Giveaway Rules and Regulations by State
Have you ever wondered why residents of some specific states seem to be restricted from entering many sweepstakes? The reason lies in state-specific giveaway rules and regulations that require sweepstakes sponsors to jump through unwelcome hoops.
Just as with sweepstakes that are void in Quebec and other regions, companies may find it more expeditious to prevent residents of those states from entering than to comply with the requirements.
If you’re running a giveaway yourself, it’s important to know these state-specific giveaway regulations so that you can decide whether you should follow them or restrict entry to residents of those states.
Here are some of the state requirements that companies need to know before running sweepstakes. Don’t forget to brush up on some important nation-wide giveaway regulations as well.
Florida and New York’s Giveaway Regulations
Both Florida and New York have stringent giveaway laws that are designed to protect the consumer. These include:
- A week before a giveaway starts, the company must register the giveaway. Registration costs $100.
- If the total prize value is more than $5,000, then the company must leave a bond to ensure the prizes are really awarded. (You’ll see many giveaways with an ARV of $4,999 for this reason).
- The company must submit the winners’ list within a certain time period after the giveaway ends.
While people who enter giveaways in these states can rest assured that the prizes will really be awarded, they also can’t enter as many, since many companies find the requirements too difficult to fulfill. That’s why you see many sweepstakes are void in Florida and New York.
Rhode Island’s Giveaway Regulations
Rhode Island’s giveaway laws are similar to those of New York and Florida, but they are a little less onerous.
All giveaways with a total prize value over $500 must be registered before they start (though not necessarily a week before). The filing fee is $150, but there is no bond requirement. Companies are required to have winners’ lists available, but they don’t have to send them to a regulatory agency.
Colorado, Maryland, Nebraska, North Dakota, and Vermont’s Contest Regulations
According to U.S. law, the difference between legal giveaways and illegal private lotteries is that you can’t charge a fee to enter if there is a prize that has a monetary value and if the winner is chosen at random.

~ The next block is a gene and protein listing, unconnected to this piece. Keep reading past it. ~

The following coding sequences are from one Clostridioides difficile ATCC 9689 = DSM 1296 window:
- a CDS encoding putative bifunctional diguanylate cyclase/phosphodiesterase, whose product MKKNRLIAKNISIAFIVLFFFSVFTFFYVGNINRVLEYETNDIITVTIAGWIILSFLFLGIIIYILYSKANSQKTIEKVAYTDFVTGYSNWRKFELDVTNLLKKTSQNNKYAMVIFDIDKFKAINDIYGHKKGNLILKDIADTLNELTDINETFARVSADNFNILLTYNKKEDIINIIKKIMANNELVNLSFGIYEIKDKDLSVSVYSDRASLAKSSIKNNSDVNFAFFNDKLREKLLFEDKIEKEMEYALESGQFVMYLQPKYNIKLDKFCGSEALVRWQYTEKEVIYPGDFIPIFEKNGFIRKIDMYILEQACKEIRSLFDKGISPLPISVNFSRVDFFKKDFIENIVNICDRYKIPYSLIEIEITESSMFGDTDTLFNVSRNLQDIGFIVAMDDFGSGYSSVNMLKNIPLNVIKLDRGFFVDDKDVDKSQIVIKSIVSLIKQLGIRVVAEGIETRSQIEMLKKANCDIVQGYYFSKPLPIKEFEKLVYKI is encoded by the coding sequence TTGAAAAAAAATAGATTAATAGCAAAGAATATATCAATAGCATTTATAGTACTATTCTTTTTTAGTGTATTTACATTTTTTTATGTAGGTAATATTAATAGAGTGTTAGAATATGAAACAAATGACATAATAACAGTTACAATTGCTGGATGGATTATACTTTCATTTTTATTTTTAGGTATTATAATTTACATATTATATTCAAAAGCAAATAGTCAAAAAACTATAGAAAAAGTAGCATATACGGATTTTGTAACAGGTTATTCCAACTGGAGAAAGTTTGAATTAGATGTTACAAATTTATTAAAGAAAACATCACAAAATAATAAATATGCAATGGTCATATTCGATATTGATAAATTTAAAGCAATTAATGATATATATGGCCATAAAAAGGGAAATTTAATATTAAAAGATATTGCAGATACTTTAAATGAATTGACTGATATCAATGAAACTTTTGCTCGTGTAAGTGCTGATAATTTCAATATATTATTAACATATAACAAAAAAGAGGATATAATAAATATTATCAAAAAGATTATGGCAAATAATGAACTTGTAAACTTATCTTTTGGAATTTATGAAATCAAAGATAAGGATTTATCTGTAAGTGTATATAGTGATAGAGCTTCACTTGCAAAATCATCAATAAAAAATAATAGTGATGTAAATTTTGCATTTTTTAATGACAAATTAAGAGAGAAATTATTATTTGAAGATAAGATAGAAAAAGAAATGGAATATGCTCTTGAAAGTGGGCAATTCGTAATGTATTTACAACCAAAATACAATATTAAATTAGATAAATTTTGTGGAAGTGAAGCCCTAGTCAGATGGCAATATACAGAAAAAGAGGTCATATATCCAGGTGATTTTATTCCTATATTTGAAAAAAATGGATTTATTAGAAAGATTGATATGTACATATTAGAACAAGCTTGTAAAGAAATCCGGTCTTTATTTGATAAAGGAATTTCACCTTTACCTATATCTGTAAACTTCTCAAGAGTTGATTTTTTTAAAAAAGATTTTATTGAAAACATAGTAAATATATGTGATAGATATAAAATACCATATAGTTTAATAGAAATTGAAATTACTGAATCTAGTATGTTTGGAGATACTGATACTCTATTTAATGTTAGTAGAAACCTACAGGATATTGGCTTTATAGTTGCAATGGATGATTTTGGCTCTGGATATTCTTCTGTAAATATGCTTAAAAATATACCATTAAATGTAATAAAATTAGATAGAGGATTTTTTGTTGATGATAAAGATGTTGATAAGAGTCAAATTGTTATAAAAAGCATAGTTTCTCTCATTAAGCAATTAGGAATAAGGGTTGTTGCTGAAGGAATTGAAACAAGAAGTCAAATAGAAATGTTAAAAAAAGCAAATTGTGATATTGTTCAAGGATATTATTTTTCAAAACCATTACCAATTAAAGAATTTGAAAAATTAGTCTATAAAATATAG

Basically, that means that randomly-drawn sweepstakes cannot charge an entry fee, but skill-based contests—where the winners are chosen by judges—can. At least according to national law.
However, in Colorado, Maryland, Nebraska, North Dakota, and Vermont, even judged contests must be free to enter. So if you are running a fee-based contest, you’ll need to exclude residents of these states. And if you’re wondering why you can’t enter a contest, this may well be the reason.
Massachusetts, Michigan, and Virginia’s Tobacco Giveaway Rules
If you are a tobacco company, like Camel, Marlboro, or Skoal, you can forget running giveaways in Massachusetts, Michigan, or Virginia. These three states don’t allow any tobacco giveaways at all.
West Virginia’s Bottle Cap Giveaway Laws
Coca-Cola, Pepsi, and other beverage manufacturers often give away prizes under the bottle caps of their drinks. But in West Virginia, beverage manufacturers must supply retailers with free bottle caps to comply with no purchase necessary laws.
Alaska and Hawaii Are Often Restricted, Despite Having No Quirky Regulations
Although residents of Alaska and Hawaii, as well as U.S. territories like Puerto Rico, are often prohibited from entering sweepstakes, it’s not because they have restrictive giveaway regulations. Rather, it’s due to their location.
Due to their distance from the mainland United States, shipping prizes and paying for airfare for trip winners is much more expensive. To avoid these costs, many sweepstakes are open only to residents of the contiguous United States.
States That Have Removed Restrictive Giveaway Laws
State giveaway rules and regulations are not carved in stone. Over time, states may remove some of their more restrictive laws, and people who were often restricted may suddenly be able to participate again.
For example, for many years, California banned alcohol sweepstakes. This law was in place from 1937 until 2012. Now, residents of California can enter sweepstakes from companies like Coors or Michelob.
So if you’re frustrated because you can’t reach all of your customers with your giveaways, or because you’d like to enter more sweepstakes but are often restricted, don’t give up. Regulations could change and give you more flexibility down the road.